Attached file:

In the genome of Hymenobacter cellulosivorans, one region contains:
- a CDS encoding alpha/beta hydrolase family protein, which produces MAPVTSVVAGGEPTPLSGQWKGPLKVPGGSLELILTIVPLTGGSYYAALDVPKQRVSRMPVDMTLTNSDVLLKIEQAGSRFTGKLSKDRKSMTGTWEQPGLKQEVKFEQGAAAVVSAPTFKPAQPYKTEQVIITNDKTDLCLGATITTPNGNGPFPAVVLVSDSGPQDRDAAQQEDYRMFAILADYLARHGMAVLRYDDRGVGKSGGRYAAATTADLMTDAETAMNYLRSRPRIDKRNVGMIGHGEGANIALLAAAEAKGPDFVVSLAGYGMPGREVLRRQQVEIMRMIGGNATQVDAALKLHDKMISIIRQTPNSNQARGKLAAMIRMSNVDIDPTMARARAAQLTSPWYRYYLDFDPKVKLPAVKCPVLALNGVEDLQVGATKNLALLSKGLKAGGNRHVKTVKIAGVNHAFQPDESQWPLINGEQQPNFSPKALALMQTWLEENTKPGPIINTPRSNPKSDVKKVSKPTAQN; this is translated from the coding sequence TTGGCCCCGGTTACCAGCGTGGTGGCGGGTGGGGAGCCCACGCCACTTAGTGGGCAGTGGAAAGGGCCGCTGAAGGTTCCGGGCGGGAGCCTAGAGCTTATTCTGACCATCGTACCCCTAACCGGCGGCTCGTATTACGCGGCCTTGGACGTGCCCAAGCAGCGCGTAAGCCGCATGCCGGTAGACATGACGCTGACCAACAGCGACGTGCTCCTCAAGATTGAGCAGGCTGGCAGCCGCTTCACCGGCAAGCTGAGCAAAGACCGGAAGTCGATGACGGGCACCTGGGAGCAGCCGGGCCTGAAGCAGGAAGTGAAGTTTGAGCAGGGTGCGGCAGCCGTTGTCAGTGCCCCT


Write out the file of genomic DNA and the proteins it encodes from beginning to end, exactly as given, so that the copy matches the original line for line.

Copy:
In the genome of Hymenobacter cellulosivorans, one region contains:
- a CDS encoding alpha/beta hydrolase family protein, which produces MAPVTSVVAGGEPTPLSGQWKGPLKVPGGSLELILTIVPLTGGSYYAALDVPKQRVSRMPVDMTLTNSDVLLKIEQAGSRFTGKLSKDRKSMTGTWEQPGLKQEVKFEQGAAAVVSAPTFKPAQPYKTEQVIITNDKTDLCLGATITTPNGNGPFPAVVLVSDSGPQDRDAAQQEDYRMFAILADYLARHGMAVLRYDDRGVGKSGGRYAAATTADLMTDAETAMNYLRSRPRIDKRNVGMIGHGEGANIALLAAAEAKGPDFVVSLAGYGMPGREVLRRQQVEIMRMIGGNATQVDAALKLHDKMISIIRQTPNSNQARGKLAAMIRMSNVDIDPTMARARAAQLTSPWYRYYLDFDPKVKLPAVKCPVLALNGVEDLQVGATKNLALLSKGLKAGGNRHVKTVKIAGVNHAFQPDESQWPLINGEQQPNFSPKALALMQTWLEENTKPGPIINTPRSNPKSDVKKVSKPTAQN; this is translated from the coding sequence TTGGCCCCGGTTACCAGCGTGGTGGCGGGTGGGGAGCCCACGCCACTTAGTGGGCAGTGGAAAGGGCCGCTGAAGGTTCCGGGCGGGAGCCTAGAGCTTATTCTGACCATCGTACCCCTAACCGGCGGCTCGTATTACGCGGCCTTGGACGTGCCCAAGCAGCGCGTAAGCCGCATGCCGGTAGACATGACGCTGACCAACAGCGACGTGCTCCTCAAGATTGAGCAGGCTGGCAGCCGCTTCACCGGCAAGCTGAGCAAAGACCGGAAGTCGATGACGGGCACCTGGGAGCAGCCGGGCCTGAAGCAGGAAGTGAAGTTTGAGCAGGGTGCGGCAGCCGTTGTCAGTGCCCCT